Trade to Knicks makes sense for all parties involved
Posted: Monday December 11, 2006 9:17AM; Updated: Monday December 11, 2006 3:26PM
Allen Iverson could provide the spark and buzz that the Knicks so desperately need.
I like my team. I like my players. I like just the way we are. I'm not looking to change anything.
These infamous last words were professed over the weekend by Isiah Thomas, when the New York City media, frothing at the thought of Allen Iverson being available, asked Thomas if the Knicks might be interested in acquiring The Answer. And Isiah gave them a perfectly tedious answer, a deft sidestep born from years of seeing his words twisted into a pun and inflated into back page headlines.
While Isiah's answer temporarily defused talk of The Answer in Gotham, the truth is there is no other answer: Allen Iverson has to come to New York City. There's just no other way for Isiah to save his rumbling, bumbling, stumbling Knicks, and for the Sixers to regain their footing.
The Allen Iverson decade in Philadelphia has been breathtaking. Remember the Rookie of the Year award? The MVP season in 2001? The trip to the Finals where everyone was rooting for the little guy to overcome Shaq and Kobe? The spellbinding "practice" press conference? The crossover dribble that shook Michael Jordan? The mug shot? The "40 Bars" song? All the sidekicks who never worked out? All the coaches that came and went? The 19,000 career points? The fact that even now, 11 years into his NBA career, he still leads the NBA in points per game (and is 10th in assists per game). Yet the Sixers continue to struggle. After making the NBA Finals in 2001, they've progressively deteriorated, not even making the playoffs two of the last three years.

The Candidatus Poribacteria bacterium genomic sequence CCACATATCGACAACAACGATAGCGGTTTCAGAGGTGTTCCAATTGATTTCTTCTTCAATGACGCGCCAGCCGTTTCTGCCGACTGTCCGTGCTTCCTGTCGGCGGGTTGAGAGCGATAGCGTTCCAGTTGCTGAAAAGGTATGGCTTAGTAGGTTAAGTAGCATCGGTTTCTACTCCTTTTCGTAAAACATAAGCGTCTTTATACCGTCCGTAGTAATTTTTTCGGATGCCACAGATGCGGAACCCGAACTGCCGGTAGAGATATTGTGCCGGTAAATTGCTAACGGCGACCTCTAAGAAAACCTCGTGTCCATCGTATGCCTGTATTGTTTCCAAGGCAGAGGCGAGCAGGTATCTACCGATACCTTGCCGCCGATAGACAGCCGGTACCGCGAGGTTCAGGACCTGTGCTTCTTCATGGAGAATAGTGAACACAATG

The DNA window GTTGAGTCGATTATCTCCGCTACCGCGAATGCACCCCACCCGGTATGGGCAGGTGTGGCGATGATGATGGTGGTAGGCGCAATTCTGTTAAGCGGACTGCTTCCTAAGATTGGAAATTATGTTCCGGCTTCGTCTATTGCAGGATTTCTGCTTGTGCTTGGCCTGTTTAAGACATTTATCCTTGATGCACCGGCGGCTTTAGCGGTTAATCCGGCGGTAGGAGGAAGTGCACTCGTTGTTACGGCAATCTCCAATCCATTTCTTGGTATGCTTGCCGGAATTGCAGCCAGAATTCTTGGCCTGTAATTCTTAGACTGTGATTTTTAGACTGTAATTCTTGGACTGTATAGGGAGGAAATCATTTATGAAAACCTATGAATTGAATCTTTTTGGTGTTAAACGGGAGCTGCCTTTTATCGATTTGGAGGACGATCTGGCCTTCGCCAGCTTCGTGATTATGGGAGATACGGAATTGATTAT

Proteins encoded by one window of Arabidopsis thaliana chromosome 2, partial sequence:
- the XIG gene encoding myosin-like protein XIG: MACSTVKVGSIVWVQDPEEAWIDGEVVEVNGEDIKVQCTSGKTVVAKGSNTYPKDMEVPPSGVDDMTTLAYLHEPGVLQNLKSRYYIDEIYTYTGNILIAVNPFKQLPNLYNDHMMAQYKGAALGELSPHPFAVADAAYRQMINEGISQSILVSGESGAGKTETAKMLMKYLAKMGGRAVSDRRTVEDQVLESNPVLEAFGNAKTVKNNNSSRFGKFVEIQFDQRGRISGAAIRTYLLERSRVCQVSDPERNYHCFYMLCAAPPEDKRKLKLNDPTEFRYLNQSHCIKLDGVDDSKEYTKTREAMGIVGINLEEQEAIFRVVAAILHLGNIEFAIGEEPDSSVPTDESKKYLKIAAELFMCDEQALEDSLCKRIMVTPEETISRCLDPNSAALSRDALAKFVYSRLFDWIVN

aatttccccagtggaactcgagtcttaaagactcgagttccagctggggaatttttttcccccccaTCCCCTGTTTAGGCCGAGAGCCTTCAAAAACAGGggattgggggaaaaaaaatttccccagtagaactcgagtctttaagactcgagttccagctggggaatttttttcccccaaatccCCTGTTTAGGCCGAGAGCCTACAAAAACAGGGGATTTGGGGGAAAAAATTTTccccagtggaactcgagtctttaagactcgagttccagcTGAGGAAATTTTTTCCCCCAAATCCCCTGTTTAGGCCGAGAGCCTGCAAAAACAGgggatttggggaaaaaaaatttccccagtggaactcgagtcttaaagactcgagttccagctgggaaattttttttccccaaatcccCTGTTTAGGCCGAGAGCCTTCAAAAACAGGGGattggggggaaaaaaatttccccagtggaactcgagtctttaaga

As bad as the Sixers have been this season, the Knicks have been nearly as futile. Even though the Knicks are just a half-game out of first place in the Atlantic Division, they're 8-14, with a robust 3-8 home record. While Isiah has talked about how the Knicks are still in it, how they could easily win their division, the Atlantic is so bad that there's no room for error -- whoever wins the division clinches a top seed, but the second place team probably won't even make the playoffs.
The Knicks don't really seem to have much direction, other than sideways. A large chunk of the preseason was dedicated to promoting the idea that the Knicks were going to become an uptempo team, but the only thing uptempo about the Knicks through the first quarter of the season is their patented Uptempo Collapse.